Positive trends in children’s coverage made the news last week, with the Urban Institute reporting that 1.1 million children gained health coverage through Medicaid and CHIP between 2007 and 2009. While these coverage gains are quite impressive, they may soon be overshadowed by less desirable developments. A number of different factors could result in children’s coverage rates heading in the wrong direction in years to come.

First and foremost, the proposed Medicaid and CHIP cuts and program changes currently being debated (such as eliminating the maintenance of effort (MOE) requirement that protects eligibility standards or converting Medicaid funding into a block grant) would undoubtedly result in children losing coverage. The Congressional Budget Office estimates that repealing the MOE requirement would result in half of all states eliminating their CHIP programs and 1.7 million children losing access to CHIP by 2016.

A second and somewhat lesser-known challenge for keeping kids covered will be dealing with “complex coverage situations” when the Affordable Care Act (ACA) is fully implemented in 2014. “Complex coverage situations” are scenarios in which children are not covered by the same insurance program as their parent(s) or do not live in the same household as at least one parent. These circumstances can make finding, enrolling in, and retaining health coverage for children complicated and confusing – especially in 2014 when millions more people qualify for Medicaid, state insurance Exchanges officially roll-out, and parents are held newly accountable for obtaining coverage for their children.

According to a recent Urban Institute report, almost 42 million children fall under at least one of these “complex coverage” categories:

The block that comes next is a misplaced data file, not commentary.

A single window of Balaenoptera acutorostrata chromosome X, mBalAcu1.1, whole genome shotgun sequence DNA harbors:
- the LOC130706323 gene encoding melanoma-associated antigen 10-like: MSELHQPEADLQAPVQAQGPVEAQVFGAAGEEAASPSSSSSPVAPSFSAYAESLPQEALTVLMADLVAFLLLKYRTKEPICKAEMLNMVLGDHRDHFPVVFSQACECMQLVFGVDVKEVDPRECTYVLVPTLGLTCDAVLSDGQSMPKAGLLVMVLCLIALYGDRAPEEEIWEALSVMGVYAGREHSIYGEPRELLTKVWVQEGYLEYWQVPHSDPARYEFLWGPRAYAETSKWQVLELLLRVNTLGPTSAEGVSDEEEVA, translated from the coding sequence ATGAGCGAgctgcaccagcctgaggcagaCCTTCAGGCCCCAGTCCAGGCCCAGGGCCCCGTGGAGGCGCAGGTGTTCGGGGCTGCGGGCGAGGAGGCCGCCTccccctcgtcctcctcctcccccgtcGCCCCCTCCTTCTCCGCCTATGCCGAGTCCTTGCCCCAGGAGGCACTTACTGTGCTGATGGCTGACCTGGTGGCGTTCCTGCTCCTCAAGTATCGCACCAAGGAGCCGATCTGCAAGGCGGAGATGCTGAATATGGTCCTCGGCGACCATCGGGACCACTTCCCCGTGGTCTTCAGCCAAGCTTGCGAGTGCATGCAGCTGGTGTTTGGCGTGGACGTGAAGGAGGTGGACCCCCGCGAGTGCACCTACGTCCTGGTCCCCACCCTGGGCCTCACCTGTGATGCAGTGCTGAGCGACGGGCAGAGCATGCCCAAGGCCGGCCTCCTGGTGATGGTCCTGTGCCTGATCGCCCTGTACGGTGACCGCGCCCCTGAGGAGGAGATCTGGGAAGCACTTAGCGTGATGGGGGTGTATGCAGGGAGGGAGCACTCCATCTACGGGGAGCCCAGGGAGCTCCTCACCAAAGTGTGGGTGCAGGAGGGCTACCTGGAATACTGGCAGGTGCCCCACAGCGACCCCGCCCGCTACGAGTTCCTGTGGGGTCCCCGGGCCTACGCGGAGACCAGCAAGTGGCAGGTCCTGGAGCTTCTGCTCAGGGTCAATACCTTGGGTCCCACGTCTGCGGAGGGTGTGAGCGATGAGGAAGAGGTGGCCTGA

• — 20.7 million children are eligible for different insurance programs than other family members (either because a parent’s employer-sponsored insurance does not cover dependents or because children qualify for Medicaid or CHIP and their parents do not)
  • — 27.7 million children live apart from at least one of their parents
  • — 6.5 million children fall into both categories
Many questions about how specific situations will be handed in 2014 remain unanswered. For example, if a parent has employer-sponsored coverage for herself but needs to buy a child-only policy in the Exchange, will her contributions to the employer policy be considered in determining the amount deemed affordable for the child-only policy? And will a parent who claims a child on his tax forms be penalized for not covering this child if a medical support order (a form of child support provided as health insurance under a parent’s policy) deems a different guardian responsible?

Policymakers must begin working now to answer these questions and ensure that children in complex coverage situations benefit from the ACA. Subsidy determination processes must be clarified, outreach and enrollment strategies for children who qualify for different programs than their parents must be developed and implemented, and medical support orders must be made more consistent with the ACA’s coverage requirements. Failure to resolve these issues now may mean future coverage losses for some children—something none of us want to see.

—Maia Fedyszyn, Program Associate New England Alliance for Children’s Health